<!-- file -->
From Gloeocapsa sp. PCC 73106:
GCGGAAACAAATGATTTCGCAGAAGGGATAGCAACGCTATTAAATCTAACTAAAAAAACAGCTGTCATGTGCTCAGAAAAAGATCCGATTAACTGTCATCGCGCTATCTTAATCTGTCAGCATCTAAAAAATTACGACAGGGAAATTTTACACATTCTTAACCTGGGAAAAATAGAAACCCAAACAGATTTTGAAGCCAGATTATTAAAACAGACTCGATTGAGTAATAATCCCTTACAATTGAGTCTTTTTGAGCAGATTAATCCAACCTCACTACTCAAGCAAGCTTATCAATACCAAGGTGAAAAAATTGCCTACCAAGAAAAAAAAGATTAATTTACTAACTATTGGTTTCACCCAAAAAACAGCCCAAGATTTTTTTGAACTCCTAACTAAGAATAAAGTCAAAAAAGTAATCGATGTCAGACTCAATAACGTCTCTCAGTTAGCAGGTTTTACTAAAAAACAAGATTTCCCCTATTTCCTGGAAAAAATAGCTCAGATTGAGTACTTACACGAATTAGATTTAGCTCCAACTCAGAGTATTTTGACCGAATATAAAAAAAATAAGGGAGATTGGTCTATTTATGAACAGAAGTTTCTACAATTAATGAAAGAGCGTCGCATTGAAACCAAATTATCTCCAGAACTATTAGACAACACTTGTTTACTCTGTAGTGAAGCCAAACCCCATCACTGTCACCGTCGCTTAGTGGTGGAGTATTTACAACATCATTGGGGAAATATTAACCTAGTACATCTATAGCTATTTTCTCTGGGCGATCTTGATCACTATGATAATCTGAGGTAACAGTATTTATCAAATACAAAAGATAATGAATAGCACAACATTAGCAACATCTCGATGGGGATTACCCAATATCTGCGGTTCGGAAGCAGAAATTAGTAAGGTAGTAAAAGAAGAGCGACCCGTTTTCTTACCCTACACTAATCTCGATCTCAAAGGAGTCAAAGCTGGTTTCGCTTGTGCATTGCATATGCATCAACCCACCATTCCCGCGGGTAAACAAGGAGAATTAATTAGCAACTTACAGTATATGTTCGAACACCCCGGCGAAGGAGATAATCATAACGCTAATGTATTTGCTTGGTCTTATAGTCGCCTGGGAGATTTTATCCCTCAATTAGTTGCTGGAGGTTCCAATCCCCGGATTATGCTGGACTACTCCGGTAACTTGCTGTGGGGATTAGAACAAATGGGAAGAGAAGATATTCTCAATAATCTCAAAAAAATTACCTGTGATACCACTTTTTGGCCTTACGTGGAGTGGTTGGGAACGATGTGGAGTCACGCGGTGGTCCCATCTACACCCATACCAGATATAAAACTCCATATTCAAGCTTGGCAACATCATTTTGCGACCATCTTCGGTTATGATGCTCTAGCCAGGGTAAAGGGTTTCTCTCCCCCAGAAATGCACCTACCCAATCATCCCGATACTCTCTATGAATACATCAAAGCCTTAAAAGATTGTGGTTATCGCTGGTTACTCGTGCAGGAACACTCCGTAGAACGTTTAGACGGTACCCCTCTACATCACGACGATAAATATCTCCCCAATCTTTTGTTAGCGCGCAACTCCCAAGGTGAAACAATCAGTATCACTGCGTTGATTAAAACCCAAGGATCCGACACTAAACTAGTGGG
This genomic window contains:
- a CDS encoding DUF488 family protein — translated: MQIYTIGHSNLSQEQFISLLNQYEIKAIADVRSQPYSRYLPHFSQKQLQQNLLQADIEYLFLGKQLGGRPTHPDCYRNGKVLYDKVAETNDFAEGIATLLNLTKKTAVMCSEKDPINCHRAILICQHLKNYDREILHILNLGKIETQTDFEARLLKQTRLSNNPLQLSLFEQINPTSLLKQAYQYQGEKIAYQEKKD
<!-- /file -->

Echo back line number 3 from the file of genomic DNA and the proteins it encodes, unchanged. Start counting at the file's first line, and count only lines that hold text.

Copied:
This genomic window contains: